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Ethical situations in executive coaching as experienced and evaluated by psychology and non psychology trained coaches

M Sass 2016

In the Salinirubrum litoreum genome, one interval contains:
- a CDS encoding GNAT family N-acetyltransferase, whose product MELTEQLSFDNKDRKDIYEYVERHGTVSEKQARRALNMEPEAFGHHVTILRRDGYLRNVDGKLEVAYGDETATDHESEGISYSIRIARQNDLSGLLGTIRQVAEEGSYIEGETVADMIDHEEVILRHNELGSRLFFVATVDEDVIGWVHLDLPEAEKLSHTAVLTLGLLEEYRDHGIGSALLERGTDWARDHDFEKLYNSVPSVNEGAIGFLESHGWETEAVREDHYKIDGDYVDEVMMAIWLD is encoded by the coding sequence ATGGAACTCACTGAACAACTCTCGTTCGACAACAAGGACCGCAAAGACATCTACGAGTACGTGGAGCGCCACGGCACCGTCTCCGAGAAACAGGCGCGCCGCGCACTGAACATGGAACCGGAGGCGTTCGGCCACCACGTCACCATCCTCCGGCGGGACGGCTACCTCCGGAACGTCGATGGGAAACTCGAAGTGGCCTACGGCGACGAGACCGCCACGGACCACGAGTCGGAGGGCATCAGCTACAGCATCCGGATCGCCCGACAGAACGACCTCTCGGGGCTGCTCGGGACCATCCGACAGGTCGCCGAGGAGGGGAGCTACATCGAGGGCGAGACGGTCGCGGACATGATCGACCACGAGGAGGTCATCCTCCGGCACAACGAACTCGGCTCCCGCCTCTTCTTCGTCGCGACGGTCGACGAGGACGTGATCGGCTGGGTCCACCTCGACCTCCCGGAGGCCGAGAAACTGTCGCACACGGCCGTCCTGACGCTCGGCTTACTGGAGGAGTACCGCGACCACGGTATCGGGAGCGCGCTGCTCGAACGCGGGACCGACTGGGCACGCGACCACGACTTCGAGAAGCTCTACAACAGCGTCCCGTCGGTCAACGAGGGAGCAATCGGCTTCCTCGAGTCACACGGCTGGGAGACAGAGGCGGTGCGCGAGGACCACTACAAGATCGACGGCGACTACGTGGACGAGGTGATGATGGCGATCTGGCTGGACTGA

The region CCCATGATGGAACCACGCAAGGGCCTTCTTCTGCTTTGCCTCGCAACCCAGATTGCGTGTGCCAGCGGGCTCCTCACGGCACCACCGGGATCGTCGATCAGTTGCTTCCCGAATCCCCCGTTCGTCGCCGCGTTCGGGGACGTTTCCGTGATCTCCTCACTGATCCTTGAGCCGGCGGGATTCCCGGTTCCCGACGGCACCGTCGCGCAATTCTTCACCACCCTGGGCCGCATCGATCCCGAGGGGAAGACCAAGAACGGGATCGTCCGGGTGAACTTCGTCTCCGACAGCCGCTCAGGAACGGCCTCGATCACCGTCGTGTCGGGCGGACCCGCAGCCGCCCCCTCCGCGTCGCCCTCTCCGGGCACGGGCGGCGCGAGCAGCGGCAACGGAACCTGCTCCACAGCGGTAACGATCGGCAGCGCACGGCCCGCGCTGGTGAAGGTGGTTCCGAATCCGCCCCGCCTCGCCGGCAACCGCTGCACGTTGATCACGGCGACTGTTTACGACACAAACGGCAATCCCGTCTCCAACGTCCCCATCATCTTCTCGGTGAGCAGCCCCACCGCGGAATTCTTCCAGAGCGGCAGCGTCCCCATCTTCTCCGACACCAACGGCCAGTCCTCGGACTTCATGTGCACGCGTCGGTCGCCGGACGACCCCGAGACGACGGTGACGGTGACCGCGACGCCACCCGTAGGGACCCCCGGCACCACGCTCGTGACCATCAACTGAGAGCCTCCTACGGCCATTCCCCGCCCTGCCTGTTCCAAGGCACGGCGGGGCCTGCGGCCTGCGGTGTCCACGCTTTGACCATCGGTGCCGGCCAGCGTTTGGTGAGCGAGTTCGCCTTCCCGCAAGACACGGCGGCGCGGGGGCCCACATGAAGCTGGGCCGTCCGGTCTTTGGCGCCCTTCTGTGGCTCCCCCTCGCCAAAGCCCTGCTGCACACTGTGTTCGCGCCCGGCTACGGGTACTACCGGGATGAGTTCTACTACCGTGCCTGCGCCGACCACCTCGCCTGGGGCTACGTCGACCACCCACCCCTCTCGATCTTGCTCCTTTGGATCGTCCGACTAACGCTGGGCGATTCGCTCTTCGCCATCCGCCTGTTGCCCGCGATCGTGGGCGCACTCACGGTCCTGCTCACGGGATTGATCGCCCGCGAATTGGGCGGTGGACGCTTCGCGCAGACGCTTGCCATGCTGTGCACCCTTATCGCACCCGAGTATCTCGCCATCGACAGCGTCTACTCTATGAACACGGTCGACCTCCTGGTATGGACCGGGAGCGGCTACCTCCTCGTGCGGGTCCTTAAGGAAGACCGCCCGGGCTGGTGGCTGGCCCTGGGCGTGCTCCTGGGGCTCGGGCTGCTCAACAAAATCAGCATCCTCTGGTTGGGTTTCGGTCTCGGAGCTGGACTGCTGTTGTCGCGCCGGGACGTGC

The last 20 years has seen a proliferation in the practice of executive coaching despite the limited empirical research about its efficacy. This research focused on ethical issues arising in the practice of business and managerial coaching (“executive coaching”), which had not been extensively examined in coaching literature. The research consisted of two studies. Study 1 was an empirical study to identify actual ethical issues and dilemmas that had been experienced by both psychology and non-psychology trained executive coaches working as either internal or external coaches. A total of 68 participants, a majority of whom were U.S. based coaches, submitted 90 ethical cases experienced in their coaching practice. It was hypothesized that executive coaches with different educational backgrounds would report different types of ethical issues and dilemmas but the results did not support this claim. Analysis showed that 78% of cases were classified in the categories of confidentiality, contracting, conflicts of interest, informed consent, and multiple relationships. The remaining 22% of cases centered on ethical topics such as diversity, use of assessments, record keeping and coaching supervision. In Study 2, the evaluation of coach behavior described in ethical vignettes was examined among 144 participants who were psychology-trained, business-trained, or other-trained executive coaches. Findings suggested that, in general, differences in education did not appear to be associated with statistically significant differences in the evaluation of ethical behavior. Implications for coach practitioners and current coaching organizations are addressed.

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